A few reflections, now that I’ve gathered my thoughts.

I was up until 2 a.m. on Thursday night and Friday morning, and feel asleep on the couch with the grim news of a likely Leave win dancing around my head. At 4 a.m. I woke and read on, confirming the worst, watching the pound crash on international markets, until the sun came up and I wandered in a daze into the kitchen. Switching on Radio 4, I heard Nigel Farage crowing about a victory for “real people”, “ordinary people”, “decent people”; I couldn’t stand listening to the man any longer than that, and switched off the radio until I figured he’d be gone. Real, ordinary, decent: I would rather be unreal, extraordinary, and, if it comes to that, indecent. Fuck you, Nigel Farage, and all your friends. Fuck your Real Ale fascism and your narrow plans for the country I’ve made my home, the country of my ancestors and my children. I don’t describe myself as an “expat” and cocoon myself among other UK-based Aussies: I’m an immigrant, who chose to live in this country, for many reasons up to and including its membership of the EU. When you suggest that EU immigrants are a problem, or that refugees looking for safe harbour here are a problem, you attack the supposedly “good” immigrants too. We’re all “good” immigrants, as good or bad as anyone else—real people, ordinary people, decent people, making our lives in a precarious world, grateful to live in a relatively secure and stable society. And now, because the elderly and the regions have swallowed the lies of Farage and Murdoch, of Boris and Gove and the Daily Mail, that security is gone, that stability is gone, and it will be decades before it returns, if at all.

Yesterday morning I sat on a university exam board with colleagues who were Scottish, English, Welsh, Canadian, American, and me an Australian, all shell-shocked and heartbroken, all thinking of other colleagues from Belgium, Germany, Austria, Greece and Italy who weren’t at our meeting but work alongside us every day. None of us know the full implications yet for our institution and our jobs, but they can’t be good. Many of us will have voted in the 2014 Scottish Referendum against gambling with our sector’s future by disrupting the foundations of Scottish governance. Now that the wider UK has done exactly that, our best chance for security is to accept the many downsides of independence and embrace its upside: that it represents our only remaining chance to remain in the EU. If Scotland gains independence and re-admittance, its universities (along with Ireland’s) stand to benefit as the only remaining Anglosphere universities in the EU, working with colleagues across Europe and welcoming new talent from England and Europe who want to do the same. But those benefits will be a poor substitute for what we’ve collectively lost. I’m so desperately sad for fellow academics in England and Wales today—I shudder to think about the effect this will have on them (and, until IndyRef2, us).

Even though the implications for Scotland are enormous, as they are for everywhere in Britain, I keep thinking of Northern Ireland. I visited it for the first time in 2013, after a lifetime of growing up hearing about the Troubles, bombs on mainland Britain, and finally, and miraculously, the Good Friday agreement. On a day-trip from Belfast to Derry I marvelled that we could now drive out to the Inishowen Peninsula in the Republic without hindrance and that the only signs of difference were the euro prices at service stations. Fintan O’Toole’s bitter condemnation of the casual indifference of Leave voters towards the fate of this hard-won peace feels entirely justified. Maybe a reunified Ireland will be the end result, or maybe Northern Ireland too will become independent within the EU, but the road to either destination appears far from smooth.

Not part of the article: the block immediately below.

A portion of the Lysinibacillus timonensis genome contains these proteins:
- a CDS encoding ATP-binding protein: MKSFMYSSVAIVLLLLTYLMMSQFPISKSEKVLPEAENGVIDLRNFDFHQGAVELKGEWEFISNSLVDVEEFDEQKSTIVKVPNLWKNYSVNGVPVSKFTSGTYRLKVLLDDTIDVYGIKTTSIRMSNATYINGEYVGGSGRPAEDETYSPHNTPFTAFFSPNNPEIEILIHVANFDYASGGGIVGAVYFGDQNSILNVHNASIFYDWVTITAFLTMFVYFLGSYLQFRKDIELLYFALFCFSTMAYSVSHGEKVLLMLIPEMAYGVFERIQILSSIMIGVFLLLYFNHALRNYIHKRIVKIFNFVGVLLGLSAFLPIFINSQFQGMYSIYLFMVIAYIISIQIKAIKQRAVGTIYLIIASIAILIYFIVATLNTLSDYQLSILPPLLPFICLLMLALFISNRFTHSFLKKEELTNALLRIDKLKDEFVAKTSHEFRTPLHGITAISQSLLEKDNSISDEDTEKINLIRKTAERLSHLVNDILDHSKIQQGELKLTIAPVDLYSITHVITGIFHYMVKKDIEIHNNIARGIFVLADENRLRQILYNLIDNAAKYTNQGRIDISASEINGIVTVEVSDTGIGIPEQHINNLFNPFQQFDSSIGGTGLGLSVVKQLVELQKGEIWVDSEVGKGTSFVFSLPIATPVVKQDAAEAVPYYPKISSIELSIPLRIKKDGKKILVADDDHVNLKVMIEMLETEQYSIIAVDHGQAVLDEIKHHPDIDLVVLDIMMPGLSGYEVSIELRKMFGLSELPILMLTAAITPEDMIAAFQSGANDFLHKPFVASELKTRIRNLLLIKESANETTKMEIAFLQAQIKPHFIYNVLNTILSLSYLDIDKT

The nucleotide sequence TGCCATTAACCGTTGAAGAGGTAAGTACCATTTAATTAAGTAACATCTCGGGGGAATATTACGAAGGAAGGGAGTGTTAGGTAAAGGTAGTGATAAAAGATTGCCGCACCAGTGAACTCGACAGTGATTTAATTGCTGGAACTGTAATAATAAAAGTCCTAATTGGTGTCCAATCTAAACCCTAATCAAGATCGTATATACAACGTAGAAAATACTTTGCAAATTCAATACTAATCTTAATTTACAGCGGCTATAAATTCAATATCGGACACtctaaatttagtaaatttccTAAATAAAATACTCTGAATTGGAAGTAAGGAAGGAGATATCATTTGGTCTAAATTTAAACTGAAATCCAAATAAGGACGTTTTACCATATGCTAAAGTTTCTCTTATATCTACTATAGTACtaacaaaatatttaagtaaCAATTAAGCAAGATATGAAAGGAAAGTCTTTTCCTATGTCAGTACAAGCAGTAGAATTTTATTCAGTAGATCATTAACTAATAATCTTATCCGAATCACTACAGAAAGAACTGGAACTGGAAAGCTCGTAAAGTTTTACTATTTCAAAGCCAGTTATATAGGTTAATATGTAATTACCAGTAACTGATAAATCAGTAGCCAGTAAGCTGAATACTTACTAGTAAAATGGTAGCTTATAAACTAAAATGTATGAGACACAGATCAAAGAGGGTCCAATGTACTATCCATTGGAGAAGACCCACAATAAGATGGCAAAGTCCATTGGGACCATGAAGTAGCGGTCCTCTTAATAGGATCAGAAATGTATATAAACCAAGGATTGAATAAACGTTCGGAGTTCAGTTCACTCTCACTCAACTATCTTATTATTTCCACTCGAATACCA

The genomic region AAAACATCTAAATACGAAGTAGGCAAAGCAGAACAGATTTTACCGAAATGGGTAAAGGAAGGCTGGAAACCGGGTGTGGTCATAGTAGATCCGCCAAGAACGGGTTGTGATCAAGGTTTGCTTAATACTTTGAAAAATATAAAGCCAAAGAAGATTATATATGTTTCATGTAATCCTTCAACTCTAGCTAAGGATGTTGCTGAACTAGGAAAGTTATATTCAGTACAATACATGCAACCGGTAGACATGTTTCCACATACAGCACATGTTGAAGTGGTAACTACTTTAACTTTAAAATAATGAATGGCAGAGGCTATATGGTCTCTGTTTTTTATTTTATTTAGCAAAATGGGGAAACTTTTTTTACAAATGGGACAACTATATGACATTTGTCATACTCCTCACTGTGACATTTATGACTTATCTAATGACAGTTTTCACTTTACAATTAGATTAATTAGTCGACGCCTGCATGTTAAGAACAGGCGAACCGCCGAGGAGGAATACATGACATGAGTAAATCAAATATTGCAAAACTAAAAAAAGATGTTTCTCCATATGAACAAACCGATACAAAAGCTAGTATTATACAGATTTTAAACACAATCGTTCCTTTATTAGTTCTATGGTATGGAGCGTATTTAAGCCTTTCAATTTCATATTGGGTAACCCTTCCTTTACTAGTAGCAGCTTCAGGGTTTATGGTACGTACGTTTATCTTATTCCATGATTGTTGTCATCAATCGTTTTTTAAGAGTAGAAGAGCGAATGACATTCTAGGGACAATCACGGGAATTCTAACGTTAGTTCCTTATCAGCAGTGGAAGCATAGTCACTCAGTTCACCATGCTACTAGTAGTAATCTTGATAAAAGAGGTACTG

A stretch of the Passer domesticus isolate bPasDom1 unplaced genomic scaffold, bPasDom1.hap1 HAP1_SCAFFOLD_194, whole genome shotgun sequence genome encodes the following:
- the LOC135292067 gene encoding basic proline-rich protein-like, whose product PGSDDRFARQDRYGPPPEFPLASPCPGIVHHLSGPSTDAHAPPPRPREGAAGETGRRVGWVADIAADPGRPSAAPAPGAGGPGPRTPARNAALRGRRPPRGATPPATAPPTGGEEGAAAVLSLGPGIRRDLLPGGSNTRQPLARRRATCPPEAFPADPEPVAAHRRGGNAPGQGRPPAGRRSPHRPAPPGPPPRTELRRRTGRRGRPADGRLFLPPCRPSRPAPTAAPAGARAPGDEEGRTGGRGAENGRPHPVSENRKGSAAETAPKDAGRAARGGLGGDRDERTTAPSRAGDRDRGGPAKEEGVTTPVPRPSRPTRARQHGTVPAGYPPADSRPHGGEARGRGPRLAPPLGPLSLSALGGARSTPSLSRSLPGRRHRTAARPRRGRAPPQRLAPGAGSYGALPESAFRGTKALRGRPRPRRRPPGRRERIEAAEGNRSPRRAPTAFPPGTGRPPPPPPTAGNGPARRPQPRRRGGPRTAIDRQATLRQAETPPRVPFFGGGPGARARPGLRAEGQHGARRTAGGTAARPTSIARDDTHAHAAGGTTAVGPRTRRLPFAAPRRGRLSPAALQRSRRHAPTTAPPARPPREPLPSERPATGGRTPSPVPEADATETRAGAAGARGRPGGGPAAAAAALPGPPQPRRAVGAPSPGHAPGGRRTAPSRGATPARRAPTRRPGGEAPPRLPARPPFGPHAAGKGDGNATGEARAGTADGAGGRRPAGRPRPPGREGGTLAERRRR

The only satisfaction I can imagine from the coming months is watching the internicene struggles within the Brexit camp, between the “soft exit” EEA proponents and the crypto-fascists, but any such satisfaction will be undermined by the impact that all of them will have on the rest of us. What on earth will happen once most Leave voters realise they aren’t going to get their extra millions for the NHS, or any kind of brake on EU immigration once the EEA camp get their way? (Not that too many EU citizens will want to move here now.) Where will Britain find the seasoned trade negotiators it will need to replace the equivalents in the EU, now that Whitehall has lost all institutional memory of the necessary skills? What if some or all of Britain’s emigrants in the EU are forced to return? And how on earth will Britain stuff its racist, foreigner-baiting monsters back into Pandora’s box of lead-lined tolerance?

Yesterday I dropped my son off at his Edinburgh primary school and heard dozens of young voices around us expressing dismay at the Leave result, as he had also done over breakfast; sure, they were mostly following the family line in this 74% Remain city, but the sense that his generation had just had their future stolen from them couldn’t have been stronger. Maybe, in Scotland, we can claw a little of it back. I wouldn’t know what to say, though, to the nine-year-olds of Cambridge or Cardiff. I suppose by the time they’re my age their country will have found a new role in the world and a new normal. Still, try telling a nine-year-old that everything will be fine again by the time they’re middle-aged.


Metafilter thread from polling day and beyond, where I cross-posted the above.

Reaktionen auf den Brexit: Interview mit Beverly.

Why Brexit is much, much scarier than you think.

Friday’s going to be amazing!

25 June 2016 · Politics